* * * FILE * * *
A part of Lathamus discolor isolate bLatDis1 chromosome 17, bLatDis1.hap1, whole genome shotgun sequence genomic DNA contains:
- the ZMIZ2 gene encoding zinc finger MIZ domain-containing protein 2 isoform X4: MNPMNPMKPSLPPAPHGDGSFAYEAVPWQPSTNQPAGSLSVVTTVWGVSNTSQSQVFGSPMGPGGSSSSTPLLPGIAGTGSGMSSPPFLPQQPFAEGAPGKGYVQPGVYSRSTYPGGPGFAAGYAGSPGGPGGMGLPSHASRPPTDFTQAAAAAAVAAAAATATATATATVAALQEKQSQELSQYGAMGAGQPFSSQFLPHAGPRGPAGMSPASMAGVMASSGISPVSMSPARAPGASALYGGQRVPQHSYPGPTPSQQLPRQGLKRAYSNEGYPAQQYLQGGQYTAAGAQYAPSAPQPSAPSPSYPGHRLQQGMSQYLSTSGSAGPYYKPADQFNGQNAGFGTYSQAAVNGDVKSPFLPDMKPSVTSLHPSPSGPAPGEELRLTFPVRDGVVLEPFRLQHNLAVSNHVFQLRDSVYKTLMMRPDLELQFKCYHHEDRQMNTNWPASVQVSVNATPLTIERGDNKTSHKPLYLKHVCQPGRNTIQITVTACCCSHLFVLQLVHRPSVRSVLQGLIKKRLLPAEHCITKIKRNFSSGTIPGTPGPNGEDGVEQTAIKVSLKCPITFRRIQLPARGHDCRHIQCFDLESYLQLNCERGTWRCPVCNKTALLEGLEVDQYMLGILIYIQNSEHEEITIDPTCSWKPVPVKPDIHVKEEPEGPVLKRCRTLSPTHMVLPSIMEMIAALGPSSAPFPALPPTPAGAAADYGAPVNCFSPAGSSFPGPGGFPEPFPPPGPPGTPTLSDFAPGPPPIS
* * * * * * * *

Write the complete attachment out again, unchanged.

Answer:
A part of Lathamus discolor isolate bLatDis1 chromosome 17, bLatDis1.hap1, whole genome shotgun sequence genomic DNA contains:
- the ZMIZ2 gene encoding zinc finger MIZ domain-containing protein 2 isoform X4: MNPMNPMKPSLPPAPHGDGSFAYEAVPWQPSTNQPAGSLSVVTTVWGVSNTSQSQVFGSPMGPGGSSSSTPLLPGIAGTGSGMSSPPFLPQQPFAEGAPGKGYVQPGVYSRSTYPGGPGFAAGYAGSPGGPGGMGLPSHASRPPTDFTQAAAAAAVAAAAATATATATATVAALQEKQSQELSQYGAMGAGQPFSSQFLPHAGPRGPAGMSPASMAGVMASSGISPVSMSPARAPGASALYGGQRVPQHSYPGPTPSQQLPRQGLKRAYSNEGYPAQQYLQGGQYTAAGAQYAPSAPQPSAPSPSYPGHRLQQGMSQYLSTSGSAGPYYKPADQFNGQNAGFGTYSQAAVNGDVKSPFLPDMKPSVTSLHPSPSGPAPGEELRLTFPVRDGVVLEPFRLQHNLAVSNHVFQLRDSVYKTLMMRPDLELQFKCYHHEDRQMNTNWPASVQVSVNATPLTIERGDNKTSHKPLYLKHVCQPGRNTIQITVTACCCSHLFVLQLVHRPSVRSVLQGLIKKRLLPAEHCITKIKRNFSSGTIPGTPGPNGEDGVEQTAIKVSLKCPITFRRIQLPARGHDCRHIQCFDLESYLQLNCERGTWRCPVCNKTALLEGLEVDQYMLGILIYIQNSEHEEITIDPTCSWKPVPVKPDIHVKEEPEGPVLKRCRTLSPTHMVLPSIMEMIAALGPSSAPFPALPPTPAGAAADYGAPVNCFSPAGSSFPGPGGFPEPFPPPGPPGTPTLSDFAPGPPPIS